“You shall receive power when the Holy Spirit has come upon you, and you shall be witnesses to Me in Jerusalem . . . and to the end of the earth.” Acts 1:8
“Be filled with the Holy Spirit.” Ephesians 5:18
As we strive to bring the gospel to Chinese, we must not forget the narrative of the Book of Acts or the clear command of Paul. In each case, and in many other passages of the New Testament, we read of the necessity of the presence and power of the Holy Spirit for effective Christian living and witness.
No matter what methods we use to share God’s truth, unless our lives bear the marks of the transforming work of the Spirit, we will lack credibility and winsomeness.
And regardless of what we say or write, or how much we pray, our efforts will be fruitless unless they are motivated, directed, and empowered by the Spirit of God within us.
The Fullness of the Spirit
A careful study of Luke and of Acts, along with Ephesians 5:18, shows that the Spirit-filled life takes two forms, as expressed by two different Greek words.
First, some believers were suddenly filled with the Spirit to proclaim the gospel, usually in times of special opportunity or need (Luke 1:15, 41, 67; Acts 2:4; 4:8, 4:31; 9:17; 13:9).
Second, some believers were marked by a lifestyle of constant moral transformation and increasing Christ-likeness, and Paul teaches that we should all be thus controlled by the Spirit (Ephesians 5:18; Luke 4:1; Acts 6:3, 5; 7:55; 11:24).
Without denying the need for a special endowment of the Spirit to give a bold testimony for Christ in the face of opposition, Scripture is clear that we must have the ongoing sanctifying work of the Spirit in order to reflect Christ.
We need the Spirit to “put to death the [evil] deeds of the body” (Romans 8:13) and to exhibit the moral qualities of the fruit of the Spirit (Galatians 5:22). Only if we “walk in the Spirit” and not “in the flesh” will we commend the truth of what we say.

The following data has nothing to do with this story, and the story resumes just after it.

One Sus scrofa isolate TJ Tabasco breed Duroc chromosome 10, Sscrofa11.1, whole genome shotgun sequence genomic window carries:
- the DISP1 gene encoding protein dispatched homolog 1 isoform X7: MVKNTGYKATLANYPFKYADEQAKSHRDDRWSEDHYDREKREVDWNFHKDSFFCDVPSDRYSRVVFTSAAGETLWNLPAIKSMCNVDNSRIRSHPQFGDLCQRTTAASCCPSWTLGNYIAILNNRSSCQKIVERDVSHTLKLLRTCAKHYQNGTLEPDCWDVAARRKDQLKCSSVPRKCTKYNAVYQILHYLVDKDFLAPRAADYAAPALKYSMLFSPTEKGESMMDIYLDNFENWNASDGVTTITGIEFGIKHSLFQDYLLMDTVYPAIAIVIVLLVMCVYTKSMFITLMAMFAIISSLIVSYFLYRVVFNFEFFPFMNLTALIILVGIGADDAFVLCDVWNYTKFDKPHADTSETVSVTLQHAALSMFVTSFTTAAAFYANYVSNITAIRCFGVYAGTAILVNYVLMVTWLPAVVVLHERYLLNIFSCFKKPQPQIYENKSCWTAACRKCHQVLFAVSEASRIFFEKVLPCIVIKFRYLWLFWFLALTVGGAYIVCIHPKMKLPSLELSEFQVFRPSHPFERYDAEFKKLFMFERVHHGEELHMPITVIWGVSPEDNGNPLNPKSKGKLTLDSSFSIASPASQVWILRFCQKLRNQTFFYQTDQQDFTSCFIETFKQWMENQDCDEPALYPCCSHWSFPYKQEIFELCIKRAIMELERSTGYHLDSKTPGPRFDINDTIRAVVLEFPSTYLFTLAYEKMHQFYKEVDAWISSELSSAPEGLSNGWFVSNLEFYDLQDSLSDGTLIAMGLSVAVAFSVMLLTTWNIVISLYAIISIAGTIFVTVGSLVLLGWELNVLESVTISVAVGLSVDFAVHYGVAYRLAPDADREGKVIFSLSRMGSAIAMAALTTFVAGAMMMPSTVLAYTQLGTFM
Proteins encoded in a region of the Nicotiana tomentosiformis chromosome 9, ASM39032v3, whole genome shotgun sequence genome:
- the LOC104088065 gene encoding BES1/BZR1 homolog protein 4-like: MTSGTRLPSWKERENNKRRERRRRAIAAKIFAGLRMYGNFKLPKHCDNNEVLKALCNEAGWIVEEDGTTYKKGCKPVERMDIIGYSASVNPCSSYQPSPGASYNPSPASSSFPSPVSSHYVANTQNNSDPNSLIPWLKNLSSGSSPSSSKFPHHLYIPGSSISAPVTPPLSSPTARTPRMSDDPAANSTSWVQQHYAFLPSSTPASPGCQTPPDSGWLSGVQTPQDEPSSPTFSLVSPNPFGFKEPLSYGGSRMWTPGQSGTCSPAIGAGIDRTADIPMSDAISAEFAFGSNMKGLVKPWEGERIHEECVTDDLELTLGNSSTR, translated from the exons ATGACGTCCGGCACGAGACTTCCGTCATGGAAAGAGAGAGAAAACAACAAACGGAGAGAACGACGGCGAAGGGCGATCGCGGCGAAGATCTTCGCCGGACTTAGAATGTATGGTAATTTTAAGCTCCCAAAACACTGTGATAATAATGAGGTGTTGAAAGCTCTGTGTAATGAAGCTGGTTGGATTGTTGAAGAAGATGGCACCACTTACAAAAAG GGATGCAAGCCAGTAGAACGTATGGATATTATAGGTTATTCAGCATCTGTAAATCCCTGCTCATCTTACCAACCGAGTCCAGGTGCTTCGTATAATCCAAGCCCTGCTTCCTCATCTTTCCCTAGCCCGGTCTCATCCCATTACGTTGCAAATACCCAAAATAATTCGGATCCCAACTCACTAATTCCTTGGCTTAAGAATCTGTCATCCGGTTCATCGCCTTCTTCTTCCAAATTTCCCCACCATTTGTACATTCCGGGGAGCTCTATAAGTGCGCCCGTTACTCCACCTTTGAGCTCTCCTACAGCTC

Recently, I have studied and written about John Sung, China’s greatest evangelist, and J. Hudson Taylor, one of history’s greatest missionaries. Both of these men insisted that the fullness of the Holy Spirit is essential for effective Christian living and witness. (For their stories go to the Biographical Dictionary of Chinese Christianity.)
Praying in the Spirit
Just as we rely on the Holy Spirit to empower our words and change our lives, the Apostle Paul tells us that we should pray “in the Spirit” (Ephesians 6:18).
You may remember that I suffered a physical breakdown in May of 2018. Since all medical tests showed that my body chemistry is good, the doctors concluded that I was exhausted by stress and worry.
That surprised me, because, though the previous months had been extremely difficult for our family and me, I had been taking all my concerns to God in prayer. Or so I thought.
Upon reflection, however, I saw that my prayers issued from the flesh, not the Holy Spirit. I was simply worrying in the presence of God! I was agonizing in prayer, but not relying on the Spirit to guide and uplift my supplications. Thus, even my petitions to God wore me out!
Since then, I have slowly been trying to learn how to ask for the Spirit’s leading in prayer, his strength to persevere, and his peace in the assurance that God has heard me.
Let Us Ask for the Holy Spirit! (Luke 11:13)
Dear friends, are we calling on God the Father to conform us to the moral likeness of Jesus his Son by the power of the Holy Spirit? Are we partaking daily, even hourly, of the refreshing, energizing, and satisfying springs of living water promised by Jesus to all who continually come to him in faith (John 4:14; 7:37-39)?
Let us all use the sublime words of Paul in Ephesians 1:15-22 and 3:14-21 in praying for ourselves and for those whom we love.
And let us ask God to give the fullness of the Spirit to Christians in China who are suffering for their testimony to Christ.